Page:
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Quest Means Business

U.S. Reports Sky-High Inflations For May; U.S. Drops Testing Requirement To Enter Country; Inflation Threatens Travel Industry Rebound; U.K. Court Rules Government Can Fly Asylum Seekers To Rwanda; Multiple People Stabbed At German University; U.S. House Committee: Blames Donald Trump For Attempted Coup. Aired 3-4p ET

Aired June 10, 2022 - 15:00   ET



RICHARD QUEST, CNN BUSINESS ANCHOR: An hour to get to before the end of trading on Wall Street on a fairly dreadful day, on the street. Magnificent

views, I'll explain where we are, and why we're here, but need to show you the markets and as you can see, down over 600 points. We are off the lows

of the day, but barely.

The markets are falling sharply, inflation is at a 40-year high. The events of the day are grim. Higher than expected U.S. inflation figures make it

clear soaring prices are not going away.

The U.S. drops COVID testing requirements for international travelers.

The CEO of Wyndham hotels will be with me here, and I'm on the edge literally and figuratively and you'll see what it was like taking a walk on

the edge. Today, we're 1,200 feet above New York City.

We're live in New York. It is Friday. It's June the 10th. I'm Richard Quest and yes, I mean business.

A very good evening to you.

Tonight, we are suspended on the edge. 1,200 -- eleven hundred feet above Manhattan. It's all part of our new Summer Fridays.

Well, we are in the summer and we've decided like so many businesses around the world, when it comes to Friday, yes, I keep the tie, but we're going to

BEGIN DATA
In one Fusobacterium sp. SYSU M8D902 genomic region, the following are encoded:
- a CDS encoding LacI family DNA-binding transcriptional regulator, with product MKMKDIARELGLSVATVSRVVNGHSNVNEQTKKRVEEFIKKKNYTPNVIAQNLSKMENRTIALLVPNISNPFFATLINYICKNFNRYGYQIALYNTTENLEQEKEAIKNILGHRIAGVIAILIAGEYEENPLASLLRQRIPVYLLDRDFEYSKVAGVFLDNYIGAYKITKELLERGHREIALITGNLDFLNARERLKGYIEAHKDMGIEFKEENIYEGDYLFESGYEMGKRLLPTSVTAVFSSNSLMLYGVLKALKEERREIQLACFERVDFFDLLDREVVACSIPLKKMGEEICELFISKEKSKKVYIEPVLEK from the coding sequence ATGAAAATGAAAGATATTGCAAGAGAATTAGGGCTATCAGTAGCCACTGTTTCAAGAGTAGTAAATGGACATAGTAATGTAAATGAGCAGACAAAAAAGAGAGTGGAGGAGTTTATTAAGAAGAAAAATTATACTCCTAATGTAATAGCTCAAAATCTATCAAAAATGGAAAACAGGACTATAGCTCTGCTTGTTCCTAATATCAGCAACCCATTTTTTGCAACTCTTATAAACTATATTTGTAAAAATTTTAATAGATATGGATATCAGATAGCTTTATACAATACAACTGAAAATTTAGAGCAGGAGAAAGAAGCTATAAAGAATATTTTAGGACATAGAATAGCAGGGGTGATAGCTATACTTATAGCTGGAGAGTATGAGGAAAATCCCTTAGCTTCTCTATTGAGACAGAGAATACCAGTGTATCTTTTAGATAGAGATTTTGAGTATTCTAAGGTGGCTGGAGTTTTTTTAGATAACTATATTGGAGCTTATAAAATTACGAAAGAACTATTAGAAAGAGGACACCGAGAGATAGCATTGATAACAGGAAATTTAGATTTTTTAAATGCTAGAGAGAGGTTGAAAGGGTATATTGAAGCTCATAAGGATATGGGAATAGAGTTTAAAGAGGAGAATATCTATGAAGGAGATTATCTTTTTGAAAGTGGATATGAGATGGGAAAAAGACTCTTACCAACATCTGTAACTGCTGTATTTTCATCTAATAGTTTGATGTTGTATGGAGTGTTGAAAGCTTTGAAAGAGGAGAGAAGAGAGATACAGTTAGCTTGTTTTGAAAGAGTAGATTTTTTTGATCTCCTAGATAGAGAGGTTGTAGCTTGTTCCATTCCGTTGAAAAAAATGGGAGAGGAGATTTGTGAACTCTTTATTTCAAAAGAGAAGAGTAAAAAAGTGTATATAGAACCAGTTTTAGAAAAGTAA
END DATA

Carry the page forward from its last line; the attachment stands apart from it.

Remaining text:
go a little bit easier, be out and about, celebrate Summer Fridays.

So today, we're on the edge, and it's the tallest viewing platform in the Western Hemisphere. It is the appropriate setting. I'm glad we're here

because inflation in the U.S. has always hit sky high levels.

Throughout this hour, you'll hear from the CEOs impacted by rising inflation. Investors navigating the market turmoil as the city is emerging

from its pandemic slump.

Now, the economic news may be gloomy, but it is a glorious day.

This is picture perfect, late spring before the humidity and horrible heat of the summer arrives in New York and we are going to celebrate today our

Summer Friday.

But we do begin with the latest inflation numbers which are truly awful, 8.6 percent. The CPI rose in May. That's year-over-year, driven by higher

energy and food prices. What is worrying is core inflation.

Core inflation rose by some six percent. Now, what it does is dash the hopes that peak inflation is behind us. Friday's number is the highest

since 1981. I remember that, adding urgency to policymakers. President Biden said he will do what he can, called on Congress to act and blamed

Russia and the invasion.